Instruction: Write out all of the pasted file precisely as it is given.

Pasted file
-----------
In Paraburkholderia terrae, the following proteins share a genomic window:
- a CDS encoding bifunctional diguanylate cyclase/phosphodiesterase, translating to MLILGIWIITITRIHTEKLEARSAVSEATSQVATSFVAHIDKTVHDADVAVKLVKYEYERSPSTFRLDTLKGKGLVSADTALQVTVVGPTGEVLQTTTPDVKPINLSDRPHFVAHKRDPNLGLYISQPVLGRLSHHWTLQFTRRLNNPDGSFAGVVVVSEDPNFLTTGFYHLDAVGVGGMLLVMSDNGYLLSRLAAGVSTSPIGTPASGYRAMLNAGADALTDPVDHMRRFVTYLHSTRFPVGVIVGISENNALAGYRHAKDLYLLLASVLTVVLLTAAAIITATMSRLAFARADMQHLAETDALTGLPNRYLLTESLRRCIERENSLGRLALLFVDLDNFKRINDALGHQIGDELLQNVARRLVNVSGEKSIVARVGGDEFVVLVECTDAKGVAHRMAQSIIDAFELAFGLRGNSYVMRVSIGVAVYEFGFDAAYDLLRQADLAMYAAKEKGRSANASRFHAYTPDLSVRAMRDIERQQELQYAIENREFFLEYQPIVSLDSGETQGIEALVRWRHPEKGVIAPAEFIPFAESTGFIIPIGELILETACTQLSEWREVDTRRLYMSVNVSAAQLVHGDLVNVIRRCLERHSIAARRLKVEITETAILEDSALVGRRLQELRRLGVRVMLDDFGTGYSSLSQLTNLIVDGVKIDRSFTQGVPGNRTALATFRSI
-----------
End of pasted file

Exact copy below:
In Paraburkholderia terrae, the following proteins share a genomic window:
- a CDS encoding bifunctional diguanylate cyclase/phosphodiesterase, translating to MLILGIWIITITRIHTEKLEARSAVSEATSQVATSFVAHIDKTVHDADVAVKLVKYEYERSPSTFRLDTLKGKGLVSADTALQVTVVGPTGEVLQTTTPDVKPINLSDRPHFVAHKRDPNLGLYISQPVLGRLSHHWTLQFTRRLNNPDGSFAGVVVVSEDPNFLTTGFYHLDAVGVGGMLLVMSDNGYLLSRLAAGVSTSPIGTPASGYRAMLNAGADALTDPVDHMRRFVTYLHSTRFPVGVIVGISENNALAGYRHAKDLYLLLASVLTVVLLTAAAIITATMSRLAFARADMQHLAETDALTGLPNRYLLTESLRRCIERENSLGRLALLFVDLDNFKRINDALGHQIGDELLQNVARRLVNVSGEKSIVARVGGDEFVVLVECTDAKGVAHRMAQSIIDAFELAFGLRGNSYVMRVSIGVAVYEFGFDAAYDLLRQADLAMYAAKEKGRSANASRFHAYTPDLSVRAMRDIERQQELQYAIENREFFLEYQPIVSLDSGETQGIEALVRWRHPEKGVIAPAEFIPFAESTGFIIPIGELILETACTQLSEWREVDTRRLYMSVNVSAAQLVHGDLVNVIRRCLERHSIAARRLKVEITETAILEDSALVGRRLQELRRLGVRVMLDDFGTGYSSLSQLTNLIVDGVKIDRSFTQGVPGNRTALATFRSI